BOJ faces beer drinker's dilemma on negative rates
Nikkei -- Nov 15
Japan's economic professors frequently draw on a common saying as a metaphor to teach students about diminishing returns: The first beer of the night is incredibly satisfying, the second one not as much.

Now this lesson is playing out in Japan's monetary policy, as the Bank of Japan weighs taking interest rates further into negative territory even as lenders approach their hard lower limit of 0%.

"We have a special contractual agreement to hold lending rates at zero even if the Tokyo interbank offered rate goes negative," said Concordia Financial Group President Kenichi Kawamura at an earnings conference on Monday. Concordia is the parent of The Bank of Yokohama.

Banks often lend to companies at a set premium above Tibor. This means that when the interbank rate falls, lending rates fall too.

The three-month Tibor stands at 0.6727%, "If we bring interest rates further into the negative, Tibor will enter negative territory as well," a central bank official said.

In reality, Japanese banks do not have the option of lending at negative rates. The Financial Law Board, an advisory body of lawyers sponsored by the BOJ, issued an opinion in February 2016 that banks should not lend money at negative rates. Since borrowers pay interest as a price for financing, negative rates just mean that they no longer have to pay this price, the board concluded.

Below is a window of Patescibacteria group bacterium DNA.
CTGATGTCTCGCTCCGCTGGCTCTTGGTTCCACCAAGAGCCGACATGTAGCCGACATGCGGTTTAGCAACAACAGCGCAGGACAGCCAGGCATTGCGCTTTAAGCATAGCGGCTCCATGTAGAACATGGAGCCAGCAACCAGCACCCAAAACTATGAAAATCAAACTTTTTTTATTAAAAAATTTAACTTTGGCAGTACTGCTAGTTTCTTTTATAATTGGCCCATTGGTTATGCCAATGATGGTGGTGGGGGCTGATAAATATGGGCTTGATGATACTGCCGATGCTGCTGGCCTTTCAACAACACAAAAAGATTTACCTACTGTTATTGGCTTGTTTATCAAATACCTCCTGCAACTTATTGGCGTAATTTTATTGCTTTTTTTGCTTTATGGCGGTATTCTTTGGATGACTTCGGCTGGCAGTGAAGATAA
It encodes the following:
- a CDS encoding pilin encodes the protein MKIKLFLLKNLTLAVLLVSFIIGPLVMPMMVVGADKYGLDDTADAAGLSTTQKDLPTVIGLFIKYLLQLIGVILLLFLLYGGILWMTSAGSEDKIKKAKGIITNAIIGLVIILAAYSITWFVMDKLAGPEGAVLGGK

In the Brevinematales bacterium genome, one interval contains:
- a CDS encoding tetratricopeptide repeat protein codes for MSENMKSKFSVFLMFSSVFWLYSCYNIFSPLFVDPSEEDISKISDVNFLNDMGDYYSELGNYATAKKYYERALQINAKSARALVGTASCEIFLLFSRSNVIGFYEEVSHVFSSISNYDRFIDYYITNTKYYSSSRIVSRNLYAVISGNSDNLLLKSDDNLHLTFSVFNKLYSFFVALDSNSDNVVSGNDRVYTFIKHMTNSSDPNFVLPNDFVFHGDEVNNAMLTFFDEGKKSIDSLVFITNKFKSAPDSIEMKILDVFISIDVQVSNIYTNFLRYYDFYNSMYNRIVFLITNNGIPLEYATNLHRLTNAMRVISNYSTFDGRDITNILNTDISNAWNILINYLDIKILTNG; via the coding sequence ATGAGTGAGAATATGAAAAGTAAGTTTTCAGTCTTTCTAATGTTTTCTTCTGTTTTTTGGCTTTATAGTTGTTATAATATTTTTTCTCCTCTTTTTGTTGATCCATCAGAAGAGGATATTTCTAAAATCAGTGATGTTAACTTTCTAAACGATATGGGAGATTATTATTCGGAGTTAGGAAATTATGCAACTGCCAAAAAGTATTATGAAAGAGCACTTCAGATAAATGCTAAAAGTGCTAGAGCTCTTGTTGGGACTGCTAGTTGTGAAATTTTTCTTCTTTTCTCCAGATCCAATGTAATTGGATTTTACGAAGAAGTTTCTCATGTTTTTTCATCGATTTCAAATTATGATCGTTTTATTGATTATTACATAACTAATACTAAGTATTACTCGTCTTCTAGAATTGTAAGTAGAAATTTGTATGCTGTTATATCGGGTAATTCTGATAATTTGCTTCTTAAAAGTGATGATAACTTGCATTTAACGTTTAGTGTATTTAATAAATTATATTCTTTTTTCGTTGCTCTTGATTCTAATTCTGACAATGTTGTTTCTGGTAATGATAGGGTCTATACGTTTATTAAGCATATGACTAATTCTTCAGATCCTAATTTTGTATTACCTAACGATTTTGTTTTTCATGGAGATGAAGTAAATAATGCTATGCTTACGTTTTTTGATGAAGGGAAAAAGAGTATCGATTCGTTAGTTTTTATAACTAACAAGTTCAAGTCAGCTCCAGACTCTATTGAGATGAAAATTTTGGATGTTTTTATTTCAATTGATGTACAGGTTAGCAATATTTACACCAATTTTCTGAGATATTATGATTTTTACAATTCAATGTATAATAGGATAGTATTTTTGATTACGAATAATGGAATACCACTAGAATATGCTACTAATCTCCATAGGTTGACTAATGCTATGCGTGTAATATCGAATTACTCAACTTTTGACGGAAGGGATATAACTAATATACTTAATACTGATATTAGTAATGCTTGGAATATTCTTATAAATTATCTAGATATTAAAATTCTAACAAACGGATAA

BOJ Gov. Haruhiko Kuroda has hinted that more easing could be in the offing. The fact that the interest rate is at minus 0.1% "doesn't mean that no further reduction is possible," he said last month after the latest policy meeting.

Negative rates are intended to lower the hurdle for borrowing and spur economic activity. But once lending rates hit the floor at zero, there is limited benefit from pushing interest rates further into negative territory.

News source: Nikkei
Sep 19
The key inflation gauge went negative again last month, driven down by government discounts meant to boost consumer spending and help the pandemic-hit travel industry. (Japan Times)
Sep 19
The former chairman of Japan Life Co, a now-bankrupt company, was arrested Friday along with 13 others on suspicion of running a "rental owner" investment scam involving clothing, jewelry and other goods it claimed had health benefits, police said. (Japan Today)
Sep 18
Japanese Prime Minister Yoshihide Suga hit the ground running on day one, meeting with ministers in charge of top policy goals from cutting red tape and digitizing the government to combating the new coronavirus. (Nikkei)
Sep 18
Policymakers at the Bank of Japan have decided to keep their current monetary-easing policy unchanged. (NHK)
Sep 18
Developers have released the details of a major construction project that's underway in central Tokyo. (NHK)
Sep 17
Two of Japan's largest rail operators now expect to report their largest full-year net losses since their 1987 privatization, as the coronavirus pandemic brings a deep and potentially long-lasting slump in passenger traffic. (Nikkei)